Tips for CEOs, Boards and Company Builders: 7 Succession Mistakes to Avoid

Steve Jobs at the WWDC 07

Steve Jobs at the WWDC 07: Image via Wikipedia

The trickle down process is in high gear.

Steve Jobs takes a second medical leave and everywhere business people are scurrying around to do or dust off CEO succession plans.

The fact of the matter is most people avoid contingency planning (Tornado? What tornado?) like Republicans and Democrats avoid candid, authentic dialogue about taxing and spending realities. Succession – particularly at the most senior levels like the CEO – invites thinking about the unthinkable; things like death, firing, or getting “your guy/gal” at the top swiped by another competitor.

As noted in Football Coaches and Outsider CEOs – When the Messiah Isn’t, selecting CEOs and other senior staff is a trail littered mostly with failure. Most companies do it poorly; something like 55% of outside CEOs fail. Last week Time Inc.’s CEO Jack Griffin was fired after six (count ’em – 6 ) month’s on the job. Total “egg on face” for parent company TimeWarner CEO Jeff Bewkes who hired Griffin, regarding Bewkes’ assessment and leadership skills but the result was not-so-unusual – just faster than most.

There will be an upcoming piece on what companies who do succession planing well do that separates them from the majority of firms. In the meantimes here’s a list via search firm SpencerStuart’s Point of View edition from this winter [Disclosure: I have done business with the firm; SpencerStuart has placed me for a search for which they were engaged.]

Here’s SpencerStuart’s “Seven Succession Planning Missteps Boards Should Avoid:”

  • “Failing to Align on a strategy.” Before choosing a senior hire, the board fails to explicitly define what the company’s strategy is – thus meaning they don’t identify the type of skills they need to have at the wheel to lead the company forward.
  • “Over-involving the entire board.” Good assessment and selection takes time – time that many board members don’t have to give. The search should involve people in key board roles, but people who have the time to spend on the process.
  • “Conducting internal assessment too late.” Doing succession planning early and often means that developmental plans can be put in place for internals – meaning a much better shot at the top when an opening develops.
  • “Creating a ‘horse race’ too early.” While you’d like to size up internals early and often, creating competition between people that sabotages competition is unwise and unhelpful. Better to have assessments done as a part of an ongoing developmental process rather than just when an opening might occur.
  • “Neglecting external benchmarking.” Benchmarking internal talent against external talent is a great way to figure out where a firm’s human capital sits on the talent spectrum. If you benchmark in other areas it’s a no-brainer to benchmark your talent.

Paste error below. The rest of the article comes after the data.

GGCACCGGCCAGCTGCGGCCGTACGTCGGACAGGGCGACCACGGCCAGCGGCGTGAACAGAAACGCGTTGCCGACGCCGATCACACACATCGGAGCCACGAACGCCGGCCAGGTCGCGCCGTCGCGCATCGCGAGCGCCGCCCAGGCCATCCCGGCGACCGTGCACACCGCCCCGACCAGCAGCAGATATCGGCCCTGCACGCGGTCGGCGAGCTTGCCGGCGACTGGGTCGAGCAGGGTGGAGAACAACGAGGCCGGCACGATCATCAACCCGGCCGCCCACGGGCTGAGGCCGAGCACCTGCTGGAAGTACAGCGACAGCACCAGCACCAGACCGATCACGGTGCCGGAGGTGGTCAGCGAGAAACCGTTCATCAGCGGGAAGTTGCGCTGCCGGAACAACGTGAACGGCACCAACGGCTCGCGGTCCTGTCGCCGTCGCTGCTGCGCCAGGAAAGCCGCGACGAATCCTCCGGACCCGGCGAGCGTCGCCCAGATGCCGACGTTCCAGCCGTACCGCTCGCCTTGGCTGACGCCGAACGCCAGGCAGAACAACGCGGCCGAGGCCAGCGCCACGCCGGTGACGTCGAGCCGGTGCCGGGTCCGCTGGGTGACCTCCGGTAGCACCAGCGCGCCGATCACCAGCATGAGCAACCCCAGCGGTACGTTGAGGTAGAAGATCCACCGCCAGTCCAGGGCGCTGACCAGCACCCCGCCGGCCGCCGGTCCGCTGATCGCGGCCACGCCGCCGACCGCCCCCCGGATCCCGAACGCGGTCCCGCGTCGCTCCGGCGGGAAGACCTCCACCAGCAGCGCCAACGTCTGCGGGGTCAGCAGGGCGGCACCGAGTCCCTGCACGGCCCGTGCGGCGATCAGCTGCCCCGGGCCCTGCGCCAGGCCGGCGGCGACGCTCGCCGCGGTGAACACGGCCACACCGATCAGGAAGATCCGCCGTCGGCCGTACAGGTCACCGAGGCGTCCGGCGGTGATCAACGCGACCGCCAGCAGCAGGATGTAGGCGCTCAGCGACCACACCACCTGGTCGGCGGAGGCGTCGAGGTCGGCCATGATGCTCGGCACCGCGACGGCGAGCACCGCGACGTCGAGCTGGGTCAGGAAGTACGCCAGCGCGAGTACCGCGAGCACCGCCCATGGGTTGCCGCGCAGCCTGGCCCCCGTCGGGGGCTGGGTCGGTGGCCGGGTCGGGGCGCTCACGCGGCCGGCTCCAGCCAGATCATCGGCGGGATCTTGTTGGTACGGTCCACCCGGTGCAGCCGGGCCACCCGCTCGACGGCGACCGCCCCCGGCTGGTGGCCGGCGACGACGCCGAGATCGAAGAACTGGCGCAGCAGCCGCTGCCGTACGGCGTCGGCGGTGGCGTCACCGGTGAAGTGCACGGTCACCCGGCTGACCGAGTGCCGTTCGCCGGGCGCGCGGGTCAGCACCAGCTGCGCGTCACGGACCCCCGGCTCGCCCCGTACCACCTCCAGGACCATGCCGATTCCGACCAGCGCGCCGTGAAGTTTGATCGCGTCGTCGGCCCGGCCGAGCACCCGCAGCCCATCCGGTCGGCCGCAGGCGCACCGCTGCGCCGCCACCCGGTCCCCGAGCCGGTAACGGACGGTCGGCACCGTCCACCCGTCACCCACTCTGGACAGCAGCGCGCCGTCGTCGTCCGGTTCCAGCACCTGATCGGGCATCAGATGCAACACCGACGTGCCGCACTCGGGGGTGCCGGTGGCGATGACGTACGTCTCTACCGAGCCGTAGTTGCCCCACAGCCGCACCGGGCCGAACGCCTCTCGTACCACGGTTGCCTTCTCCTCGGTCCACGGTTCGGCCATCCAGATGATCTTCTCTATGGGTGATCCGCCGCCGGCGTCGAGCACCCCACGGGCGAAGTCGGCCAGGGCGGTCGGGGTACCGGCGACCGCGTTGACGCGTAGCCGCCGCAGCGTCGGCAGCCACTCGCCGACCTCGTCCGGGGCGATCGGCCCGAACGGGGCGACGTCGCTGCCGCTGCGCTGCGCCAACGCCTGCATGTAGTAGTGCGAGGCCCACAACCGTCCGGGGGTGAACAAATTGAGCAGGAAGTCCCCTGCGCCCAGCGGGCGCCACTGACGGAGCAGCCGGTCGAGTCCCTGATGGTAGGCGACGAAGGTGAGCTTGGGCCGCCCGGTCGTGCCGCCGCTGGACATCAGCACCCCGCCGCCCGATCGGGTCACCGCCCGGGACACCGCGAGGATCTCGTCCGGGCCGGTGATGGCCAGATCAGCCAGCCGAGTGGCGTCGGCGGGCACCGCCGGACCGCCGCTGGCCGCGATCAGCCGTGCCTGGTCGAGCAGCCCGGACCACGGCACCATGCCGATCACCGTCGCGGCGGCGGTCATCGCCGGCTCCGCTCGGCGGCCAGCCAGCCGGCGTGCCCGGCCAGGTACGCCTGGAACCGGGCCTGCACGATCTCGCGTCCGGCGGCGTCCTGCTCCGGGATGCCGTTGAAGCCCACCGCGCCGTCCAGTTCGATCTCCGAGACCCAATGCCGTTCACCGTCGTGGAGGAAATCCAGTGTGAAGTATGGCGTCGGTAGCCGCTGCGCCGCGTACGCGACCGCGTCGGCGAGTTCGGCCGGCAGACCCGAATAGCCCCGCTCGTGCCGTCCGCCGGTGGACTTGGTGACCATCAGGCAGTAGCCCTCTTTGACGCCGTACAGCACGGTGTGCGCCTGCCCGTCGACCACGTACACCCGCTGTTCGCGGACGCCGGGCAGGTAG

• “Overvaluing external candidates.” My constant experience – unlike the opposite of the more common English idiom – has been the companies are more attracted to “the devil they don’t know rather than the devil they do know.” My experience with C -level search is that people see the flaws of people like internal candidates they know better than the people like external candidates they don’t know – and frequently underestimate and take for granted those internal people’s talents.
  • “Failing to update the plan.” Good succession plans, like good business plans, are living, breathing documents. Far better to have these plans simple and effective than long, seldom used, and seldom useful.

It is the rare board member or executive who has deep expertise in candidate assessment. Succession plans may be one of those areas where it is cheaper and easier in the long run to bring in outside expertise to help set up and coach a process that works well than try to do it yourself and end up with a botched product that in retrospect is rarely used and never helpful.

Life Back West is an occasional set of writings focused on ways people, teams and organizations can be both more effective (doing the right thing) and more efficient (doing the right thing well). More about executive, career and team / leadership coaching services can be found at the “About J. Mike Smith and Back West, Inc.” sidebar or the “Hire Me” tab above. You can also read an online interview with me at WhoHub, as well as participate in my learning community courtesy ofKnowledgeCrush.

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